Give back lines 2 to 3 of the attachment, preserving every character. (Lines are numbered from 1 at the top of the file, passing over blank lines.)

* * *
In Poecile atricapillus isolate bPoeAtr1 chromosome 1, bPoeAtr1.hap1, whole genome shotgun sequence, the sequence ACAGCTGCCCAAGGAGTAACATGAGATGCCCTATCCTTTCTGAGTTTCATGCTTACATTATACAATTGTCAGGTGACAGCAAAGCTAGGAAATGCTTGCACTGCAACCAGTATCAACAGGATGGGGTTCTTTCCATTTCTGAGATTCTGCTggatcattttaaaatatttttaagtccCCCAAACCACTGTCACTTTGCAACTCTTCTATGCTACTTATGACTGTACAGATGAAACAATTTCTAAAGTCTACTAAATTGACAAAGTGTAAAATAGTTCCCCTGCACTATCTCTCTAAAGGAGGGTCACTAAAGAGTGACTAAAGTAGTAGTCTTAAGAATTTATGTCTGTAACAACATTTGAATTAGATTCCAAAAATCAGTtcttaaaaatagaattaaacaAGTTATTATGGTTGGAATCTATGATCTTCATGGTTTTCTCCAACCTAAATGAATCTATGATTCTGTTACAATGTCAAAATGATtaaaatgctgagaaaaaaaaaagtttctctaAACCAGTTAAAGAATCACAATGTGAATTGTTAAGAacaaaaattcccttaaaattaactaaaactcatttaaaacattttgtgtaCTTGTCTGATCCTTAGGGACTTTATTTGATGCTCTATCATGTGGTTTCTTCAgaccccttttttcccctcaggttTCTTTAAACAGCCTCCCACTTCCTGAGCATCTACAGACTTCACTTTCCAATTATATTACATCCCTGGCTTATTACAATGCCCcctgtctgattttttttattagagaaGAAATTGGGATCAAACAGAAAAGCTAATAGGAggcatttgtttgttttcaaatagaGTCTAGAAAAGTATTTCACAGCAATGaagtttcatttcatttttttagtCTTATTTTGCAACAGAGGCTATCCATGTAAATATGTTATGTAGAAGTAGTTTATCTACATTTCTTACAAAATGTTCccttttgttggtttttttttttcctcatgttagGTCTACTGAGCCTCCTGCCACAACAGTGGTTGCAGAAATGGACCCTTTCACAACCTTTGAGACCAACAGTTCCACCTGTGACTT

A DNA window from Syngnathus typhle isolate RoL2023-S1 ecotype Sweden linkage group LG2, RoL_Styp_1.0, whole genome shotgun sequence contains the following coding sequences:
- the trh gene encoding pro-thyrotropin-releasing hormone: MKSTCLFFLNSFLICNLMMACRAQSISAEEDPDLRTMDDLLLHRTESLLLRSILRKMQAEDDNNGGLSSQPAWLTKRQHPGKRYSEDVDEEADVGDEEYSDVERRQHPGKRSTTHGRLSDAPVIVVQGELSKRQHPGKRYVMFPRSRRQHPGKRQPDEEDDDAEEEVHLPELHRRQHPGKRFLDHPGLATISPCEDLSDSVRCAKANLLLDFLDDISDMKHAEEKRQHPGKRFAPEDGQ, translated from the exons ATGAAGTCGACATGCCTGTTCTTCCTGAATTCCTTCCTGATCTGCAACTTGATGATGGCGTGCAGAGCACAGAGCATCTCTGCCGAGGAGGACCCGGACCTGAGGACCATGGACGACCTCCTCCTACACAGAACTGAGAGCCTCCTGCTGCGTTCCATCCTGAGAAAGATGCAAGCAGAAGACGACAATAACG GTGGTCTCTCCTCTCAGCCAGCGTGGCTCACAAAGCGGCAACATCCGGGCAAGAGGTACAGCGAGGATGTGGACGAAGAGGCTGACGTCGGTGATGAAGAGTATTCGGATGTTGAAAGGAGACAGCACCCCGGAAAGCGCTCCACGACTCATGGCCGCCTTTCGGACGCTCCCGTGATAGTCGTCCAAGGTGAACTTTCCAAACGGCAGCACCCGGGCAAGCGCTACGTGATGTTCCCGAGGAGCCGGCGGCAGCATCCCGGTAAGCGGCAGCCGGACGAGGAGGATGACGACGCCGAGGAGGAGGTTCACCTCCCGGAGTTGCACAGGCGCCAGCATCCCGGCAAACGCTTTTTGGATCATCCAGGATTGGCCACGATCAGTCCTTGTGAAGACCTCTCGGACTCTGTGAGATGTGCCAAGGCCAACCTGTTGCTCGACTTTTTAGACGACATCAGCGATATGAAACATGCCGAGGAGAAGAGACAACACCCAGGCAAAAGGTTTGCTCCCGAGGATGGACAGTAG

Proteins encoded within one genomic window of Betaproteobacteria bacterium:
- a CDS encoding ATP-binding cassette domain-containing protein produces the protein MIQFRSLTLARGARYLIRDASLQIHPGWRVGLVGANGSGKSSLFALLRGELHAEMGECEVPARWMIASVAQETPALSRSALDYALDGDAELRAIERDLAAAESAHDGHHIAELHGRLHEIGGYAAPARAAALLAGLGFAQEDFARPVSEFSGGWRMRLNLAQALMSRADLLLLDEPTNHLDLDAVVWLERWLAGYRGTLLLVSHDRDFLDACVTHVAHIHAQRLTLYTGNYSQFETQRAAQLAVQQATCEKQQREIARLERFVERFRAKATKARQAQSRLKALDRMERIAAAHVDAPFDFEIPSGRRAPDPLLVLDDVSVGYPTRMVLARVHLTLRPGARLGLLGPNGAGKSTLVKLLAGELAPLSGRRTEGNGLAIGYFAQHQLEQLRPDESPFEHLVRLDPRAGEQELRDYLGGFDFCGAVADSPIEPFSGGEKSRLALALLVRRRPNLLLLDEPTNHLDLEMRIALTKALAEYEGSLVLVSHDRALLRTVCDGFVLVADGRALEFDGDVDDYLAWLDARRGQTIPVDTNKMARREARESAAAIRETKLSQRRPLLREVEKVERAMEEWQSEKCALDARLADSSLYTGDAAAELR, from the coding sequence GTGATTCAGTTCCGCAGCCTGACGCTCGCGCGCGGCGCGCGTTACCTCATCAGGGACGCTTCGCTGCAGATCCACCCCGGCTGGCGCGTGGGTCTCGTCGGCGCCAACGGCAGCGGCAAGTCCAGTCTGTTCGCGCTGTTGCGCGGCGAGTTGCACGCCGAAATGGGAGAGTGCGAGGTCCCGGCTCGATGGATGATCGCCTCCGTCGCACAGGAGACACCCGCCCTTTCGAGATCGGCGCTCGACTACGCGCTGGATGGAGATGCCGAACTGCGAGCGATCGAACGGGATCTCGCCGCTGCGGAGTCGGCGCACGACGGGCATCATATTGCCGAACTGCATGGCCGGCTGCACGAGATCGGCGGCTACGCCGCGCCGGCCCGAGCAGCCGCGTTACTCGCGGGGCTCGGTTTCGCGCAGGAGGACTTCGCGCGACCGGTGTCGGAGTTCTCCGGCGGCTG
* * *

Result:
A DNA window from Syngnathus typhle isolate RoL2023-S1 ecotype Sweden linkage group LG2, RoL_Styp_1.0, whole genome shotgun sequence contains the following coding sequences:
- the trh gene encoding pro-thyrotropin-releasing hormone: MKSTCLFFLNSFLICNLMMACRAQSISAEEDPDLRTMDDLLLHRTESLLLRSILRKMQAEDDNNGGLSSQPAWLTKRQHPGKRYSEDVDEEADVGDEEYSDVERRQHPGKRSTTHGRLSDAPVIVVQGELSKRQHPGKRYVMFPRSRRQHPGKRQPDEEDDDAEEEVHLPELHRRQHPGKRFLDHPGLATISPCEDLSDSVRCAKANLLLDFLDDISDMKHAEEKRQHPGKRFAPEDGQ, translated from the exons ATGAAGTCGACATGCCTGTTCTTCCTGAATTCCTTCCTGATCTGCAACTTGATGATGGCGTGCAGAGCACAGAGCATCTCTGCCGAGGAGGACCCGGACCTGAGGACCATGGACGACCTCCTCCTACACAGAACTGAGAGCCTCCTGCTGCGTTCCATCCTGAGAAAGATGCAAGCAGAAGACGACAATAACG GTGGTCTCTCCTCTCAGCCAGCGTGGCTCACAAAGCGGCAACATCCGGGCAAGAGGTACAGCGAGGATGTGGACGAAGAGGCTGACGTCGGTGATGAAGAGTATTCGGATGTTGAAAGGAGACAGCACCCCGGAAAGCGCTCCACGACTCATGGCCGCCTTTCGGACGCTCCCGTGATAGTCGTCCAAGGTGAACTTTCCAAACGGCAGCACCCGGGCAAGCGCTACGTGATGTTCCCGAGGAGCCGGCGGCAGCATCCCGGTAAGCGGCAGCCGGACGAGGAGGATGACGACGCCGAGGAGGAGGTTCACCTCCCGGAGTTGCACAGGCGCCAGCATCCCGGCAAACGCTTTTTGGATCATCCAGGATTGGCCACGATCAGTCCTTGTGAAGACCTCTCGGACTCTGTGAGATGTGCCAAGGCCAACCTGTTGCTCGACTTTTTAGACGACATCAGCGATATGAAACATGCCGAGGAGAAGAGACAACACCCAGGCAAAAGGTTTGCTCCCGAGGATGGACAGTAG